Author Topic: LDR vs photodiode mechanism / principle  (Read 2670 times)

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Offline 741

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LDR vs photodiode mechanism / principle
« on: September 12, 2021, 01:21:50 pm »
After some time looking, I've not found a really good article on photoresistors/LDRs.

The explanations I see remind me of those for photodiodes.

A photodiode has a PN junction, and the inbuilt junction potential can be augmented or reduced depending upon extrnally applied PD (if any). The net PD across the PN junction sweeps electron / hole pairs to the terminals.

For an LDR, there is no PN junction.


For both types of device  (LDR and photodiode) though, it seems we have light energy creating electron / hole pairs. Then, one difference is what then "happens to" the charge carriers.

With an LDR, I do not see what prevents re-combination
   - Is re-combination prevented when (externally produced) voltage makes use of those extra electrons when pushing current through the LDR?

Offline moffy

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Re: LDR vs photodiode mechanism / principle
« Reply #1 on: September 12, 2021, 01:46:41 pm »
For a photodiode, photons of sufficient energy are converted into electrons, which are swept in the reverse direction, by the junction, to normal current flow. You normally reverse bias a photodiode and the current is created by the light hitting it.
An LDR does not create a current but changes conductivity due to light hitting it. I guess electrons are liberated, but there is no junction to create a current, just modulate conductivity. The electrons do have a finite lifetime, of the order of ms, because when a light stops shining it takes a finite time for the LDR to reset to its dark state/high resistance.
With a photodiode or any diode the lifetime can be reduced by gold doping, creates combination centers. This is done to make fast diodes like the 1N4148.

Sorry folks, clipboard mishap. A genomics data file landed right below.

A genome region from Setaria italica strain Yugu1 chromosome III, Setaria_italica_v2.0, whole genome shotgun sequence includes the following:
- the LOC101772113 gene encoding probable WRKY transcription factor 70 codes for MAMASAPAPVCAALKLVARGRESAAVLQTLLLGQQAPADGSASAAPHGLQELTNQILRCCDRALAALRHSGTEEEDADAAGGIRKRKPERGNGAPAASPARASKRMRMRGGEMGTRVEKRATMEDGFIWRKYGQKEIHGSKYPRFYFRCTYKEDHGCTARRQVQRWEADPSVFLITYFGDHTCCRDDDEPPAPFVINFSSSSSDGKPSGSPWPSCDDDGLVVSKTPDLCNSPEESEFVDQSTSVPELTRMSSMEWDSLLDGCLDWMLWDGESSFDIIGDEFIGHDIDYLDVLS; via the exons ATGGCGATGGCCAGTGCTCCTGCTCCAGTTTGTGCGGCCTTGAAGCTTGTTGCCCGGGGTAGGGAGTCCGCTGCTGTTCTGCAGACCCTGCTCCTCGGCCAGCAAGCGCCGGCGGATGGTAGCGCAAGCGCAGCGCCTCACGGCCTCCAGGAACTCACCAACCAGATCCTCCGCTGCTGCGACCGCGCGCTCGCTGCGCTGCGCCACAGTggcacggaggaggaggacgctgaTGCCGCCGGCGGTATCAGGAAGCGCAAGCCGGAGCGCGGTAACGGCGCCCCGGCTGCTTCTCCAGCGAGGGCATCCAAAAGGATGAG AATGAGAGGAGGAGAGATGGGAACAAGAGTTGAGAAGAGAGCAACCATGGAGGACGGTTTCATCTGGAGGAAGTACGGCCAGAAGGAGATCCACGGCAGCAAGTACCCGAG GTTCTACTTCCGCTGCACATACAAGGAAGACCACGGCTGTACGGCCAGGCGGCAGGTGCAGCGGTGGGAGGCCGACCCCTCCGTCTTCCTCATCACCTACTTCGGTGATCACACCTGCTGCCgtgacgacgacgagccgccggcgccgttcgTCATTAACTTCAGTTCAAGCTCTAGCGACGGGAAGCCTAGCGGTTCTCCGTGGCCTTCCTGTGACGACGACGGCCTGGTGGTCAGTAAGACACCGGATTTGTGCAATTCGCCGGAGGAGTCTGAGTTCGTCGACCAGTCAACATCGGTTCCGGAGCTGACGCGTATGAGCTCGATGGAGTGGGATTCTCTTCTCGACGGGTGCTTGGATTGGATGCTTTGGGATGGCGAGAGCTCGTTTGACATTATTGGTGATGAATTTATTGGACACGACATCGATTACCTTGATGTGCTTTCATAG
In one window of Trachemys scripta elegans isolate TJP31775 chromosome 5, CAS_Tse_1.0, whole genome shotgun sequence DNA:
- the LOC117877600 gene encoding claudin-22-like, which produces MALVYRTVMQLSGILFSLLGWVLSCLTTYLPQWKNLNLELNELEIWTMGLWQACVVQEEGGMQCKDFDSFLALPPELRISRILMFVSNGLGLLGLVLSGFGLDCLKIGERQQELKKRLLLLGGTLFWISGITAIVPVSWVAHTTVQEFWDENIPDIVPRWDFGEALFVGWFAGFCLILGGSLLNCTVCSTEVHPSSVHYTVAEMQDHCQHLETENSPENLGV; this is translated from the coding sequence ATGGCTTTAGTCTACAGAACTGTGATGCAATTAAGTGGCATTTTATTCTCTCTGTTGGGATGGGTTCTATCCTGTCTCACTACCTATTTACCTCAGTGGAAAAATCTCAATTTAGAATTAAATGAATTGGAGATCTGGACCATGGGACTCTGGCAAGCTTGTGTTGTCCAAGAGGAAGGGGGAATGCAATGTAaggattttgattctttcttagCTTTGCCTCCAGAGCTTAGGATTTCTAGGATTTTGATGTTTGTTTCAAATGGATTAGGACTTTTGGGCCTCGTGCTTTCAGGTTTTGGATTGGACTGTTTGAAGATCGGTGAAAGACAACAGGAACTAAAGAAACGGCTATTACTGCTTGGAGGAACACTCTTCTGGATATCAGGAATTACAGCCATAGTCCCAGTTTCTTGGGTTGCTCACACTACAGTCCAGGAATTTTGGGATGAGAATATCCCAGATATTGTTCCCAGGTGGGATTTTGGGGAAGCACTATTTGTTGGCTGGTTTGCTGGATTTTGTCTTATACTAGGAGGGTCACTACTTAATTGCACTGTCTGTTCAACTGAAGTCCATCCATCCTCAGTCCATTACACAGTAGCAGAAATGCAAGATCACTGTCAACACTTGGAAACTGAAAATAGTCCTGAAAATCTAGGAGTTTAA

Offline David Hess

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Re: LDR vs photodiode mechanism / principle
« Reply #2 on: September 12, 2021, 06:02:59 pm »
As far as applicaitons go, LDRs have good linearity of resistance with applied voltage while a photodiode is a current source in parallel with a diode so they are applied very differently.  Unfortunately there is no modern substitute for an LDR.
 

Online Kleinstein

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Re: LDR vs photodiode mechanism / principle
« Reply #3 on: September 12, 2021, 07:07:26 pm »
With LDRs there are 2 mechanisms to increase the conductivity. The fast way is just the newly created additional carriers. This gives are fast response, but also relatively low sensitivity. The external exlectric field can sweep the electrons and holes out of the sensitive area. So though not a PN junction it may behave a bit like the photodiode at high enough voltag. Onece sweept away the effect is gone. There are special photoconductive detectors (special materials (direct semiconductors) and small distance between the contacts) to work even in the GHz range, but with relatively low sensitivity and not necessary very linear in resistance.

With the common CdS LDRs there is another mechanism to increase the sensitivity: There are some relatively long lived trapping centers that catch the created extra carriers of one polarity. I don't know if this are the electrons or holes that are caught, but the principle is the same.  As long as the hole is captured in a long lived state the corresponding electron has no easy way to recombine and can freely move and contribute to an increased conductivity. The longer the holes are trapped the more (the longer) the electrons can contribute to conductivity. Though half the carriers are caught and thus immobile, this mechanism can increase the sensitivity quite a bit, as the partner stays mobile and gets a much longer effective life time (e.g. ms instead of ns range). So slow reponse and good sensitivity are kind of linked.
 

Offline 5065AGuru

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Re: LDR vs photodiode mechanism / principle
« Reply #4 on: September 13, 2021, 04:08:29 am »
I recently had to work on a 1962 vintage instrument. In one of the circuits it showed the resistor in a circle for a photo resistive cell which I figured must be a cadmium sulfide device.
It seemed impossible that it had a fast enough response time and it was tiny! Finally after lots of searching I found that it was a 1N2175 silicon NPN duo diode and that it's preferred symbol was a back to back diode in a circle. It seems that the two terminal NPN duo diode does indeed act like a variable resistance with a higher speed that the cadmium devices.
I'm not sure if they make modern versions but it was an interesting device.

Cheers,

Corby
 

Online T3sl4co1l

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Re: LDR vs photodiode mechanism / principle
« Reply #5 on: September 13, 2021, 05:05:01 am »
Yes, to make it clear: a photoresistor is a monode -- no junction, just contacts on a blob of semiconductor.  Doping would provide free carriers and thus dark current, so the semiconductor must be intrinsic (high purity, low defects).